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The Birth of the Newport Beach Christmas Boat Parade

We visited as a guest of the venue

For 109 years Newport Beach has invited locals and guests from afar to marvel it the beauty of the Newport Beach Christmas Boat Parade.  Year after year our family tradition has been to watch these lights float on top of the water bringing with them holiday cheer.  

This year, as I stood along the beach at Marina Park watching the smiles on the faces of my children and that of strangers nearby, I wondered if John Scarpa and Joseph Beek realized how greatly they impacted the holidays in Orange County. If you don’t recognize the names, then please read on and learn about how two mean brought magic to Newport Beach.  

Over 100 years ago, Scarpa and Beek established what was then called the Tournament of Lights. Scarpa owned a gondolier company and began the tradition of lighting boats by taking a group of visitors from Pasadena across the bay in a gondola decorated with Japanese lanterns.  
Behind his lit gondola, eight canoes followed the illuminated lanterns and sailed across the bay. That was the night of Newport’s first boat parade (one with lights) and a birth of an annual tradition. In 1913 the parade was called The Illuminated Water Parade in which boats were judged and prized for the best decorated, and best-lighted vessels were given. 

Unfortunately due to the eruption of World War I, a severe depression hit Newport Harbor, and the parade was put on the backburner. It was not until 1919 that Beek, who at the time was operating ferryboats, came to rescue the lighted boat parade.  

Beek would help neighborhood children who were the ones participating in the light parade construct and decorate floats in his garage. They modeled and patterned their floats to those seen in the Pasadena Tournament of Roses Parade. It went on until World War II when once again our country had to shift its focus and support. 

When the parade started up again, people traveled from all around to see the beauty of the parade. As much as it brought joy to those who saw it, it also brought in heavy crowds and traffic congestion causing locals to end the parade.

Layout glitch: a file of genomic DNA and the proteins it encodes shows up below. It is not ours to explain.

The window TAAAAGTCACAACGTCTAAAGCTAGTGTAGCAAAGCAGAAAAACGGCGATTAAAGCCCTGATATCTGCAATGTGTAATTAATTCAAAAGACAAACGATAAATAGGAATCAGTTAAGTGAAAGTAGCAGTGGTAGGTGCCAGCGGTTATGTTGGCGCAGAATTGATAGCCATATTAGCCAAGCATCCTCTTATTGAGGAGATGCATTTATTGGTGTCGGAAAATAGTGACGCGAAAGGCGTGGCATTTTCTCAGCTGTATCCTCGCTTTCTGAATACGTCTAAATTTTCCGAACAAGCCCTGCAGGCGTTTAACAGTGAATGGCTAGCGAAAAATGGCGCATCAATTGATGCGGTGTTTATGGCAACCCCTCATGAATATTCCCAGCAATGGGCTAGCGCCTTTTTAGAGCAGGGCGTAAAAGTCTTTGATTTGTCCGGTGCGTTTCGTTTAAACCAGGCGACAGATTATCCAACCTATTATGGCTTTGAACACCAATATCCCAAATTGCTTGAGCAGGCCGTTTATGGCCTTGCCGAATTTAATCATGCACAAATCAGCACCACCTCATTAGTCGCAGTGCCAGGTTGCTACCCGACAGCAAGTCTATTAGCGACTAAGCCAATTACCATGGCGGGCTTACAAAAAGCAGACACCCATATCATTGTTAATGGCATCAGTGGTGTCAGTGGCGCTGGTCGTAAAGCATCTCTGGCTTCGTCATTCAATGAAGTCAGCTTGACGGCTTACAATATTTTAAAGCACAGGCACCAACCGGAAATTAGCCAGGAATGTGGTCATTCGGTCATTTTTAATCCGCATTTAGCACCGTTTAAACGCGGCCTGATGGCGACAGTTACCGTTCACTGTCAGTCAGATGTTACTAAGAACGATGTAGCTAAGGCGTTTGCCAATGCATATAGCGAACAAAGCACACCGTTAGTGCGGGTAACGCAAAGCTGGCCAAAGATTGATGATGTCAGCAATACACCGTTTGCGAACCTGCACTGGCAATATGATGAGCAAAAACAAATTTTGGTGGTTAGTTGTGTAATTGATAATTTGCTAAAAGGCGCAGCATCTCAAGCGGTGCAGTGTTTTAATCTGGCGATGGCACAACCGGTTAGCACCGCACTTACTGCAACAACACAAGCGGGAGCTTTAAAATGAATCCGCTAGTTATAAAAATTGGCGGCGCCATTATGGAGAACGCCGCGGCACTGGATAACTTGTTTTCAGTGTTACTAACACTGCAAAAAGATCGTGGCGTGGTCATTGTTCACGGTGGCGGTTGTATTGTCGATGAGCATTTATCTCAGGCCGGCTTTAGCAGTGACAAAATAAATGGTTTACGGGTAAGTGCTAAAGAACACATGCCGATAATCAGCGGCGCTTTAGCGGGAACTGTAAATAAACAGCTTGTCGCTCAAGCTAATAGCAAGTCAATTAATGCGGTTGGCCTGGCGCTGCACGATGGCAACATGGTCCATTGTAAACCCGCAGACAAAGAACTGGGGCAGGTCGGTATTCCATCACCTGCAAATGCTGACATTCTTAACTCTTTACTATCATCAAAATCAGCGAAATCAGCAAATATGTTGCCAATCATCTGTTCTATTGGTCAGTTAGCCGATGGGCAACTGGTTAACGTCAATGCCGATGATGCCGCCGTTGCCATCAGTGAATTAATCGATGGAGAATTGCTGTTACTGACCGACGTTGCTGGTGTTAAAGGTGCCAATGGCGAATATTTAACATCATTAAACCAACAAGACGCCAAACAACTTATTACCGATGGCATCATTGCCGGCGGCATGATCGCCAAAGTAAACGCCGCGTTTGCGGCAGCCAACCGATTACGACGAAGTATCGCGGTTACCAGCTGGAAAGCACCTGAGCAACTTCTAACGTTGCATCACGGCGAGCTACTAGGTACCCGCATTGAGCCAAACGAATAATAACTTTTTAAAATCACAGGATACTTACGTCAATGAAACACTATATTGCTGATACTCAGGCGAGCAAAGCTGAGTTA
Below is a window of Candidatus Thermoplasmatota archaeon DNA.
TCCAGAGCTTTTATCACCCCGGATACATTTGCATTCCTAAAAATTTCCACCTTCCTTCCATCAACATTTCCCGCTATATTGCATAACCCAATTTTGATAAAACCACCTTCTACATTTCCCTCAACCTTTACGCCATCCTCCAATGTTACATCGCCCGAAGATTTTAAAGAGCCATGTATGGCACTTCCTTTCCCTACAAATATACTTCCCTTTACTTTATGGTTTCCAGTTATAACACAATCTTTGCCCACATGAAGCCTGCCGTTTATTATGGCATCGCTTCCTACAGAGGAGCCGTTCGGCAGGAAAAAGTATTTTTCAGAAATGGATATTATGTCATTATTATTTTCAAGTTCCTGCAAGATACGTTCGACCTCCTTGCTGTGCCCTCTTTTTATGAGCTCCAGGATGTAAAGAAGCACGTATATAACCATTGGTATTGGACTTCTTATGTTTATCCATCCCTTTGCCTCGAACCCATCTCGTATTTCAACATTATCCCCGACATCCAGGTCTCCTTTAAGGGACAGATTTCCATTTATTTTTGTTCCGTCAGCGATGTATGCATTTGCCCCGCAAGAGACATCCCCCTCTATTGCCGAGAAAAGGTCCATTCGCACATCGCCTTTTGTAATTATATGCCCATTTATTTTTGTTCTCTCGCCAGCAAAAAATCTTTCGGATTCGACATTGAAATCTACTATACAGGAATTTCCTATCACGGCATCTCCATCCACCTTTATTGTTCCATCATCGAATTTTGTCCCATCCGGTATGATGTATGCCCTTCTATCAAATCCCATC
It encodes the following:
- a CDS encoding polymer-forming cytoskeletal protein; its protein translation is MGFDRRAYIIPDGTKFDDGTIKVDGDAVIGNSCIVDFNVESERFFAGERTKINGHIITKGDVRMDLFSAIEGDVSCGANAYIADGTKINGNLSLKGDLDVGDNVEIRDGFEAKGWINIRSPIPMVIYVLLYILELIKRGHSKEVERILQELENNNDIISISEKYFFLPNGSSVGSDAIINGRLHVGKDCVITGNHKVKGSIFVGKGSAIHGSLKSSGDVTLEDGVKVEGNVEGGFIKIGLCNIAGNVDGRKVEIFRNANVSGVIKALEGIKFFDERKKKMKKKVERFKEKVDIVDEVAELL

With the parade ending, residents still wanted to keep some part of it magic alive during the holidays, so Newport Beach City employees outfitted a barge with a lit Christmas tree. The barge was then towed around the harbor while its passengers sang Christmas carols to residents on shore.  

For years residences would come out to sing along and enjoy the barge as it sailed on the bay.  A few years later, the Beek family provided one of their ferryboats for the floating Christmas tree celebration. Gradually, each year, other lighted boats fell in line behind the city employees’ floating tree. Soon the Tournament of Lights came back as a Christmas celebration. 

Today the Tournament of Lights is called the Newport Beach Christmas Boat Parade and features as many as 100 boats.  The parade is hosted by the Commodores Club of the Newport Beach Chamber of Commerce and The New York Times has hailed it as one of the top ten holiday happenings in the nation. Even though it still causes crowding and traffic, the joy it brings to the people who see it outweighs all of that.  

The boat parade has already sailed for the year but luckily it’s a yearly tradition that occurs during the second week in December, and you can experience its magic next year.

I’m an OC mom of two and photographer. I love living in Southern California and want to expose my children to all that it offers. I love taking my kids on adventures and capturing their every moment so much so that my kids find it odd if I don’t take their pictures. You can see my work on facebook.com/photosbynaz.
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